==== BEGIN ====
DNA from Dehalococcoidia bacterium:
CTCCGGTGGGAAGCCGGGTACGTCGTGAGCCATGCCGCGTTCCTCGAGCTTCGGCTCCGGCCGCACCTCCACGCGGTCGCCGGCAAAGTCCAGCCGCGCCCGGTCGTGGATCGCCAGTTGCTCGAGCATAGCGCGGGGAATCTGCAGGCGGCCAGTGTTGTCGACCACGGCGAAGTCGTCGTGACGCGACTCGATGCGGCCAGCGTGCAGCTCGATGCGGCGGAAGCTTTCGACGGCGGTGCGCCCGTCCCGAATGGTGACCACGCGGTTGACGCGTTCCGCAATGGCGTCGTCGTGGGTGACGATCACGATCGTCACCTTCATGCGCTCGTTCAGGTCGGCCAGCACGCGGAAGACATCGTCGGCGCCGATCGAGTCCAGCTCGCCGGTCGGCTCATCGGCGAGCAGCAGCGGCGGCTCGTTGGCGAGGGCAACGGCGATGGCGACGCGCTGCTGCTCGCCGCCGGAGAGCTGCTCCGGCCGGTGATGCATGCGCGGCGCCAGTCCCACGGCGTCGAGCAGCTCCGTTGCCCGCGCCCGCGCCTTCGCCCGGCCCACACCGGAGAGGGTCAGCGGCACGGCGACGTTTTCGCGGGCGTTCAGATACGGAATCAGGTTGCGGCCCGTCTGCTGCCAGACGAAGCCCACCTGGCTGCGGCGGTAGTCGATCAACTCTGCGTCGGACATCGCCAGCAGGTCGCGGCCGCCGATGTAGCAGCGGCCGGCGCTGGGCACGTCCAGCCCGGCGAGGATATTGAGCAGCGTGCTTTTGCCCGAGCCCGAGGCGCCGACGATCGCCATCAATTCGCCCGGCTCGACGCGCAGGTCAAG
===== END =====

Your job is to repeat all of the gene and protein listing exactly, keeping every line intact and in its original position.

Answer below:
DNA from Dehalococcoidia bacterium:
CTCCGGTGGGAAGCCGGGTACGTCGTGAGCCATGCCGCGTTCCTCGAGCTTCGGCTCCGGCCGCACCTCCACGCGGTCGCCGGCAAAGTCCAGCCGCGCCCGGTCGTGGATCGCCAGTTGCTCGAGCATAGCGCGGGGAATCTGCAGGCGGCCAGTGTTGTCGACCACGGCGAAGTCGTCGTGACGCGACTCGATGCGGCCAGCGTGCAGCTCGATGCGGCGGAAGCTTTCGACGGCGGTGCGCCCGTCCCGAATGGTGACCACGCGGTTGACGCGTTCCGCAATGGCGTCGTCGTGGGTGACGATCACGATCGTCACCTTCATGCGCTCGTTCAGGTCGGCCAGCACGCGGAAGACATCGTCGGCGCCGATCGAGTCCAGCTCGCCGGTCGGCTCATCGGCGAGCAGCAGCGGCGGCTCGTTGGCGAGGGCAACGGCGATGGCGACGCGCTGCTGCTCGCCGCCGGAGAGCTGCTCCGGCCGGTGATGCATGCGCGGCGCCAGTCCCACGGCGTCGAGCAGCTCCGTTGCCCGCGCCCGCGCCTTCGCCCGGCCCACACCGGAGAGGGTCAGCGGCACGGCGACGTTTTCGCGGGCGTTCAGATACGGAATCAGGTTGCGGCCCGTCTGCTGCCAGACGAAGCCCACCTGGCTGCGGCGGTAGTCGATCAACTCTGCGTCGGACATCGCCAGCAGGTCGCGGCCGCCGATGTAGCAGCGGCCGGCGCTGGGCACGTCCAGCCCGGCGAGGATATTGAGCAGCGTGCTTTTGCCCGAGCCCGAGGCGCCGACGATCGCCATCAATTCGCCCGGCTCGACGCGCAGGTCAAG